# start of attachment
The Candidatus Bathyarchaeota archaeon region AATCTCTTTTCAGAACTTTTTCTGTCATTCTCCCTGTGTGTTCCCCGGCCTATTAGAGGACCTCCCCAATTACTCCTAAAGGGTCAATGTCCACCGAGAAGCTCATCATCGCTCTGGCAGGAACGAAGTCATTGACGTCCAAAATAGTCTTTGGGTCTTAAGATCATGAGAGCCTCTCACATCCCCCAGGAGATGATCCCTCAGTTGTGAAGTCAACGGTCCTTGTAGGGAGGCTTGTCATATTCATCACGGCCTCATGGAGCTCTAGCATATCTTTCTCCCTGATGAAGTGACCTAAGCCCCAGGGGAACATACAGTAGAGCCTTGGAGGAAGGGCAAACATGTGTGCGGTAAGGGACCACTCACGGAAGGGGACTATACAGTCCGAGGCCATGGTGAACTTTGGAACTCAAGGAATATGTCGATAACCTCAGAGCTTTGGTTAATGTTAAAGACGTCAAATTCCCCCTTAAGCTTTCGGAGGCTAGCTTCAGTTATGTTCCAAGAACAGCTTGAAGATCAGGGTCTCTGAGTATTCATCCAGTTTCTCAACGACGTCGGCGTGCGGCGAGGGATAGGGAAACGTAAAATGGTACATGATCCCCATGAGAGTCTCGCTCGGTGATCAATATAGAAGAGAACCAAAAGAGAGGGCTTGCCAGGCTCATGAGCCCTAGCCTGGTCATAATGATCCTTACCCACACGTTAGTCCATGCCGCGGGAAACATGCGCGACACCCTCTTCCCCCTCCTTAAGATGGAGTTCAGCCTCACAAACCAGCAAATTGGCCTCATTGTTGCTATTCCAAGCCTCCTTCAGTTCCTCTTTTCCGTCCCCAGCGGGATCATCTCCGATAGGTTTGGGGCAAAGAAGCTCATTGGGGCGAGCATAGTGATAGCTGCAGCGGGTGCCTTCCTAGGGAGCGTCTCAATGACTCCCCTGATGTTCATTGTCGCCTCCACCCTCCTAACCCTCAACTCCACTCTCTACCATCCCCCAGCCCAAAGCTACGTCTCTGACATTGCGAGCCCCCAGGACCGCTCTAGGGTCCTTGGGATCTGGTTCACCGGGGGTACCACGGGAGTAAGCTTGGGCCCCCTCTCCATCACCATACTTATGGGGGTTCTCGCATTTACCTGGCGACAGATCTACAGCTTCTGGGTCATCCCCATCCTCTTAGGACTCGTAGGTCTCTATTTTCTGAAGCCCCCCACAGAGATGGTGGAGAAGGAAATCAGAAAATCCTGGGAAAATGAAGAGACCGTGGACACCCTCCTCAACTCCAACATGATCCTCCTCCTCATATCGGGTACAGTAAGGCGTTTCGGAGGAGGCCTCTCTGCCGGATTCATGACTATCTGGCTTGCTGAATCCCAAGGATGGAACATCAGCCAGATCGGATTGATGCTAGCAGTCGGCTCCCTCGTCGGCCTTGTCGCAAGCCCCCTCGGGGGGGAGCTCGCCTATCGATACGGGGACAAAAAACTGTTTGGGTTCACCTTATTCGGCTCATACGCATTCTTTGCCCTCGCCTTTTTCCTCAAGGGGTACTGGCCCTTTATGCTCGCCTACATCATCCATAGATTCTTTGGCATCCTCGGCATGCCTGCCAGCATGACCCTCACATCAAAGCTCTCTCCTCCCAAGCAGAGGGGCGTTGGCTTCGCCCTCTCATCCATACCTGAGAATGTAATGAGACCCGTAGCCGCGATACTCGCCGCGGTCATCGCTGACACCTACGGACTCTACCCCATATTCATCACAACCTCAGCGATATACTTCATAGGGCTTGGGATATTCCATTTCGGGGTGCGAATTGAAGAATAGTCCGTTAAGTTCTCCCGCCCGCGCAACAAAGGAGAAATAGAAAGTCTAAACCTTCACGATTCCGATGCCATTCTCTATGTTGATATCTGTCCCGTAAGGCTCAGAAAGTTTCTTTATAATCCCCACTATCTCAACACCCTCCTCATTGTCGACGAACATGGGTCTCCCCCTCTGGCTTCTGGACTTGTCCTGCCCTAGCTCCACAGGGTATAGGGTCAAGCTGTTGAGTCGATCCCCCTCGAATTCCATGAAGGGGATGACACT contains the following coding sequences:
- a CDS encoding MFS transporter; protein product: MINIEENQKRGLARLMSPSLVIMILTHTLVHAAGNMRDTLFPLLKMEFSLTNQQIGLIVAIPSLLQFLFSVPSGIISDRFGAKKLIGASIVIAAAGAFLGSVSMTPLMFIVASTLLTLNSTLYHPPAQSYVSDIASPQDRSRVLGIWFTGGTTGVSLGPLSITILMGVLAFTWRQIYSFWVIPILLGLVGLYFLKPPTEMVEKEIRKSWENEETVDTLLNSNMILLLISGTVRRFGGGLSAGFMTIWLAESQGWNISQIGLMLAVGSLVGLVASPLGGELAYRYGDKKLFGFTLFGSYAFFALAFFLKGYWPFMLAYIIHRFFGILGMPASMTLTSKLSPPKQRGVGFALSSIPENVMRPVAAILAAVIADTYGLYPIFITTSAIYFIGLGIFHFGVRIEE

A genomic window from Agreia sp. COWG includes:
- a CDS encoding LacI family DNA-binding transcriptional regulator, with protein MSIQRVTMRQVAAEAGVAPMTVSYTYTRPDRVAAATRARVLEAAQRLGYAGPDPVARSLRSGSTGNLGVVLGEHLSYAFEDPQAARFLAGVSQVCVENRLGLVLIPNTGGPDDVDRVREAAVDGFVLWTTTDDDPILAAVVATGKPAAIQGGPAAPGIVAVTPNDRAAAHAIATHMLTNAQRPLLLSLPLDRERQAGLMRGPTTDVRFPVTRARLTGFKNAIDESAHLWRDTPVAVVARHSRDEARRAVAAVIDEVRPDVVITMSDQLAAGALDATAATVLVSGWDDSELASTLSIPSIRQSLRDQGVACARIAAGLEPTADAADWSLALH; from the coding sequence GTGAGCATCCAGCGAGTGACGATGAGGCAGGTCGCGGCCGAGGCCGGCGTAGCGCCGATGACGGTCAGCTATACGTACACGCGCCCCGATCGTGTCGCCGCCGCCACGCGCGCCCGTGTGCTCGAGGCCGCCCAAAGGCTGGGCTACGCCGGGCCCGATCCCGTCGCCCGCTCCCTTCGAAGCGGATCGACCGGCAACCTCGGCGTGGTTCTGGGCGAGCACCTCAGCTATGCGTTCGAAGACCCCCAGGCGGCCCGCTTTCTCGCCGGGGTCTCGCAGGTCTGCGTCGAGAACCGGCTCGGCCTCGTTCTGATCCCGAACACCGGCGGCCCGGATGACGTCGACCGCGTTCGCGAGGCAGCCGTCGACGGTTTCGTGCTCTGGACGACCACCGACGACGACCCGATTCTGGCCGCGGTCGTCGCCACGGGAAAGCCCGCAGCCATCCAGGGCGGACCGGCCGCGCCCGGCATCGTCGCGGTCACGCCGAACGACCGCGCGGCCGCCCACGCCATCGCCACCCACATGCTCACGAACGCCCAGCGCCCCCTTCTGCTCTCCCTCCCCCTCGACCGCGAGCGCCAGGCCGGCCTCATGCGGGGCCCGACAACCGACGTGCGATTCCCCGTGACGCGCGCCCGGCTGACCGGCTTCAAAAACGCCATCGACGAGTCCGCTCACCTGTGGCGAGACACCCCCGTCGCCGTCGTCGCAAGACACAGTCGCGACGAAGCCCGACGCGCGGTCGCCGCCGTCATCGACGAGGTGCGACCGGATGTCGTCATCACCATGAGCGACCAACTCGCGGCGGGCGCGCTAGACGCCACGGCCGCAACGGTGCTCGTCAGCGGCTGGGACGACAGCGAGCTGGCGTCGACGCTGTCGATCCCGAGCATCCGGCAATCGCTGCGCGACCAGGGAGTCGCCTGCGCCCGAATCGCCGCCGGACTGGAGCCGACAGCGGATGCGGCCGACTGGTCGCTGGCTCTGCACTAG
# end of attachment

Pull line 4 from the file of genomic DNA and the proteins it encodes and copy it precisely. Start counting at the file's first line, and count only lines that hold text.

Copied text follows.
- a CDS encoding LacI family DNA-binding transcriptional regulator, with protein MSIQRVTMRQVAAEAGVAPMTVSYTYTRPDRVAAATRARVLEAAQRLGYAGPDPVARSLRSGSTGNLGVVLGEHLSYAFEDPQAARFLAGVSQVCVENRLGLVLIPNTGGPDDVDRVREAAVDGFVLWTTTDDDPILAAVVATGKPAAIQGGPAAPGIVAVTPNDRAAAHAIATHMLTNAQRPLLLSLPLDRERQAGLMRGPTTDVRFPVTRARLTGFKNAIDESAHLWRDTPVAVVARHSRDEARRAVAAVIDEVRPDVVITMSDQLAAGALDATAATVLVSGWDDSELASTLSIPSIRQSLRDQGVACARIAAGLEPTADAADWSLALH; from the coding sequence GTGAGCATCCAGCGAGTGACGATGAGGCAGGTCGCGGCCGAGGCCGGCGTAGCGCCGATGACGGTCAGCTATACGTACACGCGCCCCGATCGTGTCGCCGCCGCCACGCGCGCCCGTGTGCTCGAGGCCGCCCAAAGGCTGGGCTACGCCGGGCCCGATCCCGTCGCCCGCTCCCTTCGAAGCGGATCGACCGGCAACCTCGGCGTGGTTCTGGGCGAGCACCTCAGCTATGCGTTCGAAGACCCCCAGGCGGCCCGCTTTCTCGCCGGGGTCTCGCAGGTCTGCGTCGAGAACCGGCTCGGCCTCGTTCTGATCCCGAACACCGGCGGCCCGGATGACGTCGACCGCGTTCGCGAGGCAGCCGTCGACGGTTTCGTGCTCTGGACGACCACCGACGACGACCCGATTCTGGCCGCGGTCGTCGCCACGGGAAAGCCCGCAGCCATCCAGGGCGGACCGGCCGCGCCCGGCATCGTCGCGGTCACGCCGAACGACCGCGCGGCCGCCCACGCCATCGCCACCCACATGCTCACGAACGCCCAGCGCCCCCTTCTGCTCTCCCTCCCCCTCGACCGCGAGCGCCAGGCCGGCCTCATGCGGGGCCCGACAACCGACGTGCGATTCCCCGTGACGCGCGCCCGGCTGACCGGCTTCAAAAACGCCATCGACGAGTCCGCTCACCTGTGGCGAGACACCCCCGTCGCCGTCGTCGCAAGACACAGTCGCGACGAAGCCCGACGCGCGGTCGCCGCCGTCATCGACGAGGTGCGACCGGATGTCGTCATCACCATGAGCGACCAACTCGCGGCGGGCGCGCTAGACGCCACGGCCGCAACGGTGCTCGTCAGCGGCTGGGACGACAGCGAGCTGGCGTCGACGCTGTCGATCCCGAGCATCCGGCAATCGCTGCGCGACCAGGGAGTCGCCTGCGCCCGAATCGCCGCCGGACTGGAGCCGACAGCGGATGCGGCCGACTGGTCGCTGGCTCTGCACTAG